Evan Rachel Wood © Sony Pictures Classics

Indie favorite, Evan Rachel Wood, stars in Woody Allen’s new comedy Whatever Works, as Melody, a naïve homeless runaway who lands on the doorstep of world-class grouch Boris Yellnikoff (Larry David), who invites her in and eventually marries her.  Wood will be seen on HBO’s  True Blood this season as Queen of the Vampires and will be starring on Broadway next year in the musical version of Spider-Man, which will be directed by Julie Taymor (who helmed The Lion King).

Evan Rachel Wood © Sony Pictures Classics
Evan Rachel Wood © Sony Pictures Classics

You’re a bright woman, how fun or frustrating was it to play someone this clueless?

I don’t want to sound pompous saying it, but it was really hard to play dumb. And I was worried that she was going to be really annoying [instead of] endearing. There’s a fine line there and I didn’t want to cross it. But, I think she’s sweet. I had fun actually. It was kind of nice to not have to come to set and cry every day.

Did you look at any of Woody Allen’s leading ladies and what they might have had in common over the years?

No, I just wanted to make her my own. I’m very honored to be in that group of women now. I never thought I’d be starring in a Woody Allen movie having grown up with actor parents, and my mother going, ‘This is Diane Keaton. Watch, learn, live it, love it!’ Now I’m one of those girls. Pretty cool.

Woody Allen, Evan Rachel Wood, and Larry David © Sony Pictures Classics
Woody Allen, Evan Rachel Wood, and Larry David © Sony Pictures Classics

What was it like working with Woody Allen?

I almost had a panic attack the first day. I was certain I was going to get fired. You ask him, ‘Was that okay?’ and he says, ‘Yeah, that was fine.’ I don’t know what that means, but I guess it’s good. I ended up liking [the way he works], and I kind of get what he was going for after watching the movie. I don’t think he wants to distract you or make you think about it too much, he wants it to be as natural as possible. His favorite takes were when we messed up.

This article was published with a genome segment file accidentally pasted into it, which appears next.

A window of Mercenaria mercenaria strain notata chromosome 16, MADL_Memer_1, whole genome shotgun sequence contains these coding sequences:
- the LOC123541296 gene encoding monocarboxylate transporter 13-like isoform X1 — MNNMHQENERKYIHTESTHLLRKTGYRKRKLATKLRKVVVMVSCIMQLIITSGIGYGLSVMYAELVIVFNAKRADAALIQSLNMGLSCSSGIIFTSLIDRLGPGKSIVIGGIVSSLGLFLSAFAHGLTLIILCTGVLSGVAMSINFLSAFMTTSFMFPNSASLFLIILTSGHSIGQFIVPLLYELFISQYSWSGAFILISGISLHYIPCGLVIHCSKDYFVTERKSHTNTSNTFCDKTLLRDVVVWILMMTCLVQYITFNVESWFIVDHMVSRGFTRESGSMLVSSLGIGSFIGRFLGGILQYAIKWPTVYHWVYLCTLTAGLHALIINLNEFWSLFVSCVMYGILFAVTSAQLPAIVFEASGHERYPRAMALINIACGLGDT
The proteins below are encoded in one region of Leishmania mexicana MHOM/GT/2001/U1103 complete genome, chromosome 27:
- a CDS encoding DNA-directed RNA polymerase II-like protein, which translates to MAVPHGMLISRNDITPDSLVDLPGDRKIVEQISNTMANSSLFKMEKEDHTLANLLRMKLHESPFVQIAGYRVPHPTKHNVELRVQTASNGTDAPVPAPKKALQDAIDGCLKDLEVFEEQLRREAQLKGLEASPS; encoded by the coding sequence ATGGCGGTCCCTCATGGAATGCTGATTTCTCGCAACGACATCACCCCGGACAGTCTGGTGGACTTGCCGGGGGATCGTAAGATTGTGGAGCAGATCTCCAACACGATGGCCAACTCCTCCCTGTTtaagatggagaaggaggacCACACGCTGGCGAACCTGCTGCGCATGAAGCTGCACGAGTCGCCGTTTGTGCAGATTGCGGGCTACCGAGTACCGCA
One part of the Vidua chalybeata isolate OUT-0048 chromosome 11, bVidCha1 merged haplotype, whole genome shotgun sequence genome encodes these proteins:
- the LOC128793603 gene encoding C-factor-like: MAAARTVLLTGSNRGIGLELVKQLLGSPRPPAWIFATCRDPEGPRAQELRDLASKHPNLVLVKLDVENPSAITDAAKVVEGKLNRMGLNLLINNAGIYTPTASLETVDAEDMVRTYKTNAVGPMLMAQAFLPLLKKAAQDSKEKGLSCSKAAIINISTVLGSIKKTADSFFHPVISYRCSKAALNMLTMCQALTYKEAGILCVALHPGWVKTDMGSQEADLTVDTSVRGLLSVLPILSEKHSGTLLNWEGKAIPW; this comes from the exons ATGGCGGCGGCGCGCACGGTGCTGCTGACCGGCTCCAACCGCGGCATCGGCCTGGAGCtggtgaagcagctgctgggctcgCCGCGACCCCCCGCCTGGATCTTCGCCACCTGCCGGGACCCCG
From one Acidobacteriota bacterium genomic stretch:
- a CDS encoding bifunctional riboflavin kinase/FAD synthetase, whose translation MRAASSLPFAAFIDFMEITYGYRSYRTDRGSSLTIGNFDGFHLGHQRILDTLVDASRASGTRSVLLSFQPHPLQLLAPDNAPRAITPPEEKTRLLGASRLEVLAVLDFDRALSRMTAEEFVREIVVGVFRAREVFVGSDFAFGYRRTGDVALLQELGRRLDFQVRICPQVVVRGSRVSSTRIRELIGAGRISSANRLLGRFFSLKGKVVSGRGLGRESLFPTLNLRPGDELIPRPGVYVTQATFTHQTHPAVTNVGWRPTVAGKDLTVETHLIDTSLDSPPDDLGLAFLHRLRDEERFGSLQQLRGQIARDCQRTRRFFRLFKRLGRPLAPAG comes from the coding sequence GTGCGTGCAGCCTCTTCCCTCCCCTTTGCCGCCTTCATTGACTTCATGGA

Larry David and Evan Rachel Wood © Sony Pictures Classics
Larry David and Evan Rachel Wood © Sony Pictures Classics

Did he work with you on the characterization?

Luckily I’m from the south, so I kind of based her off my stepmother slightly. Not IQ-wise, but that sweet, southern hospitality and seeing the good in everything. It was hard.  I wanted my accent to be right, and that was the main direction I always got, more southern. So I did the best I could. Once you get that hair going and the nails, it’s hard not to be a different person.

How is Spider-Man going?

It’s going incredibly well. I spoke with Julie [Taymor] today actually. We’re still looking for our Spider-Man. It’s going to be a crazy, rock ‘n’ roll circus show. Julie’s doing what she did for The Lion King for this.

Have you been rehearsing?

No, we haven’t started. I did the workshop and then I worked with U2 and Julie and learned the songs. We don’t start rehearsals until October. And wait until you hear who’s playing the villain. I know and I wish I could tell everybody, but it’s going a be good.

And you’re also doing True Blood?

Yeah, I just got fitted for my fangs [she laughs]. I’m playing the Vampire Queen of Louisiana, 400 years old and gay, to it’s going to be a good one.

Why are vampire so popular right now?

It comes and goes in waves. But there’s always a craze with vampires; I’ve been waiting to play a vampire since I was five. Vampires are sexy and scary at the same time.

Judy Sloane

Judy is Film Review Online's regular Los Angeles based reporter.